- Ian Gregory
My father was in the military and as a child we moved. A lot. Because of this, it seemed like I was in a new school every couple of years. For me, it was a whole new set of people that were watching me, judging me, waiting to see if I measured up. It felt terrible. I also stood out for all the wrong reasons: I had a shock of bright red hair, I had a zillion freckles, my ears were adult sized on a child and…..I was mouthy. I had been blessed with a quick wit and it became my weapon of choice to deal with a world that seemed obsessed with status. I became a verbal bully, looking for weaknesses in others so I could be seen as the funny guy that people would accept, all the while wondering why I couldn’t be accepted as just me. Every day, I fixed my mask firmly in place, drew my weapons and reluctantly faced the world, waiting for the next attack. To say that I spent most of my childhood running away from me instead of working on me was an understatement. My self-esteem was in daily, sometime hourly flux. I couldn’t get a grip on who I was or what I was supposed to be doing. I was a mess.
Fast forward a few decades, and I don’t feel a mess anymore. I like who I have become, I am aware of my talents and my shortcomings and I use them to continually grow myself as well as help others learn how to grow themselves. So what happened in between? In short, people happened.
I was lucky enough to run into some people who cared enough to see beneath my mask, called me out on my defensive strategies and got me to realize that the fight for me was a worthy one, a daily one and a never ending journey of discovery. I must admit I fought them tooth and nail for a long time, after all my habits were ingrained. I had worked hard on my mask and my weapons and there was a certain comfort level to my madness, I had fluctuated so long between feeling better than others or worse than others that feeling equal seemed out of place. And I was weirdly attached to the worry that consumed most of my waking hours about how people felt about me and I was unsure about what was going to take its place. But these people persisted, they didn’t take no for an answer, and they made me work for me. Because of them, I have learned much about self-esteem and have happily become an advocate for everybody’s fight to feel equal.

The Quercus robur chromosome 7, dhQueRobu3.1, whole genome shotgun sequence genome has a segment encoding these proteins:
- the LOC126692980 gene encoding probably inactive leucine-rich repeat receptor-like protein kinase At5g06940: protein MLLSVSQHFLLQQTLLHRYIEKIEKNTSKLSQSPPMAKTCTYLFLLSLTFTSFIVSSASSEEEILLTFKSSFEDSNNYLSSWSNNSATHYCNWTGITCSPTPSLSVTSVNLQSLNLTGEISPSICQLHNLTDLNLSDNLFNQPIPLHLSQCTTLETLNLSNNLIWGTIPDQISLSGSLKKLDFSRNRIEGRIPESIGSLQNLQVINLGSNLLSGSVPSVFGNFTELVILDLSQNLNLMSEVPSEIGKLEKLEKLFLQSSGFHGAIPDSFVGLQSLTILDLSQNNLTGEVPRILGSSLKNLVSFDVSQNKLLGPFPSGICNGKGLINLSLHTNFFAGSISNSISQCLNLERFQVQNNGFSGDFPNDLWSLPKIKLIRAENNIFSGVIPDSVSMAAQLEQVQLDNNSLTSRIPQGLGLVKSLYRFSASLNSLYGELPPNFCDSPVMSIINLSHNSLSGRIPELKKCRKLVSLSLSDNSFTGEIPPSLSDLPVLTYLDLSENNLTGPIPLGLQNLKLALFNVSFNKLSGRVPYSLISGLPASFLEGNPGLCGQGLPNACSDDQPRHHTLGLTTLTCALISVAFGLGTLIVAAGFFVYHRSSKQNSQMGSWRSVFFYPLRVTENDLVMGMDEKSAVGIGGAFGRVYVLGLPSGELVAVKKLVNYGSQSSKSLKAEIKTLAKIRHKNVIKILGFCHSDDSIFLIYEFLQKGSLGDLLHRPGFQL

These are my opinions about self-esteem:
1. It is intensely personal. You cannot change someone’s self-esteem, only they can.
2. You cannot argue a person into changing their self-esteem. Schools have been trying this for a while now with positive affirmations and trophy’s for just showing up and it isn’t working. Discipline has become a major issue and bullying is up, not down.
3. If you want to “be” different than you are, you must “act” different than you do. Self-esteem is not changed by talk, only by action.
4. Changing self-esteem is a brick by brick building process. It takes patience and honesty.
5. In order for you to partner with someone in raising their self-esteem, you must be invited in by showing how much you care before you show them how much you know.
I have been a coach, a teacher and a leader for many years now, and I have come to enjoy the battle for “me”. I still make more mistakes than I’d like, still struggle with old habits that rear their ugly head every once in a while, but I’m better than I was and I’m planning on being better than I am. Underneath it all, my self-esteem really is tied to others in a strange way. By understanding how to grow me better, it has helped me to help others grow themselves and as they grow, my self esteem grows. Weird huh? The paradox of self-esteem is that the answer that people seek to raise their self-esteem lies outside themselves, it is bigger than “I” or “ME”, but the battle for that answer lies within. It is personal, it is frustrating and it is totally worth it. So how’s your Self-Esteem?